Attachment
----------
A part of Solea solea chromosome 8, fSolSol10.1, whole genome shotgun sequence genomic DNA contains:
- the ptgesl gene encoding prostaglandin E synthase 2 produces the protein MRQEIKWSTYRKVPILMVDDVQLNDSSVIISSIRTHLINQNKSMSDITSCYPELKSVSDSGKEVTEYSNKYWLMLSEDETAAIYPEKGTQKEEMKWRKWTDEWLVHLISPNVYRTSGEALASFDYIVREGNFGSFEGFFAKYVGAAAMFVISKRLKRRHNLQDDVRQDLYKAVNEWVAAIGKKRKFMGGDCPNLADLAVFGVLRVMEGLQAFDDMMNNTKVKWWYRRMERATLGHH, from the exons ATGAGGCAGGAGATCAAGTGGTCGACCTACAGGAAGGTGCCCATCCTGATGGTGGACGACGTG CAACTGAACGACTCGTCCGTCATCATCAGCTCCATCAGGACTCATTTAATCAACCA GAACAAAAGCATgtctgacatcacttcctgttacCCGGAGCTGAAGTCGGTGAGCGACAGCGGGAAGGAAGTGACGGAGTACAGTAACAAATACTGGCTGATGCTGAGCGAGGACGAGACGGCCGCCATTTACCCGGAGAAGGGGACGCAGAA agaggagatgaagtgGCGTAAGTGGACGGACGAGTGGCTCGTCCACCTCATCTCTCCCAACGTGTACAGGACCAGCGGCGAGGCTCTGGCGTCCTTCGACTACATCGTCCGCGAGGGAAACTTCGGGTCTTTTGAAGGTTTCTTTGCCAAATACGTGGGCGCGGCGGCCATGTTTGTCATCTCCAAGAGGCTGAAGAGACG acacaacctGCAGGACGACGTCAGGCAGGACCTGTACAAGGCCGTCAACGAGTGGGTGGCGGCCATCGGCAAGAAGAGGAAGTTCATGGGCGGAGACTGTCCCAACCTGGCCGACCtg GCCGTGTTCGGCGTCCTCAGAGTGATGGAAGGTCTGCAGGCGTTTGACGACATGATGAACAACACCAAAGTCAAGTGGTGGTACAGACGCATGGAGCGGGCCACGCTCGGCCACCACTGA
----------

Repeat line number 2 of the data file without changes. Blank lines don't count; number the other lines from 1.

- the ptgesl gene encoding prostaglandin E synthase 2 produces the protein MRQEIKWSTYRKVPILMVDDVQLNDSSVIISSIRTHLINQNKSMSDITSCYPELKSVSDSGKEVTEYSNKYWLMLSEDETAAIYPEKGTQKEEMKWRKWTDEWLVHLISPNVYRTSGEALASFDYIVREGNFGSFEGFFAKYVGAAAMFVISKRLKRRHNLQDDVRQDLYKAVNEWVAAIGKKRKFMGGDCPNLADLAVFGVLRVMEGLQAFDDMMNNTKVKWWYRRMERATLGHH, from the exons ATGAGGCAGGAGATCAAGTGGTCGACCTACAGGAAGGTGCCCATCCTGATGGTGGACGACGTG CAACTGAACGACTCGTCCGTCATCATCAGCTCCATCAGGACTCATTTAATCAACCA GAACAAAAGCATgtctgacatcacttcctgttacCCGGAGCTGAAGTCGGTGAGCGACAGCGGGAAGGAAGTGACGGAGTACAGTAACAAATACTGGCTGATGCTGAGCGAGGACGAGACGGCCGCCATTTACCCGGAGAAGGGGACGCAGAA agaggagatgaagtgGCGTAAGTGGACGGACGAGTGGCTCGTCCACCTCATCTCTCCCAACGTGTACAGGACCAGCGGCGAGGCTCTGGCGTCCTTCGACTACATCGTCCGCGAGGGAAACTTCGGGTCTTTTGAAGGTTTCTTTGCCAAATACGTGGGCGCGGCGGCCATGTTTGTCATCTCCAAGAGGCTGAAGAGACG acacaacctGCAGGACGACGTCAGGCAGGACCTGTACAAGGCCGTCAACGAGTGGGTGGCGGCCATCGGCAAGAAGAGGAAGTTCATGGGCGGAGACTGTCCCAACCTGGCCGACCtg GCCGTGTTCGGCGTCCTCAGAGTGATGGAAGGTCTGCAGGCGTTTGACGACATGATGAACAACACCAAAGTCAAGTGGTGGTACAGACGCATGGAGCGGGCCACGCTCGGCCACCACTGA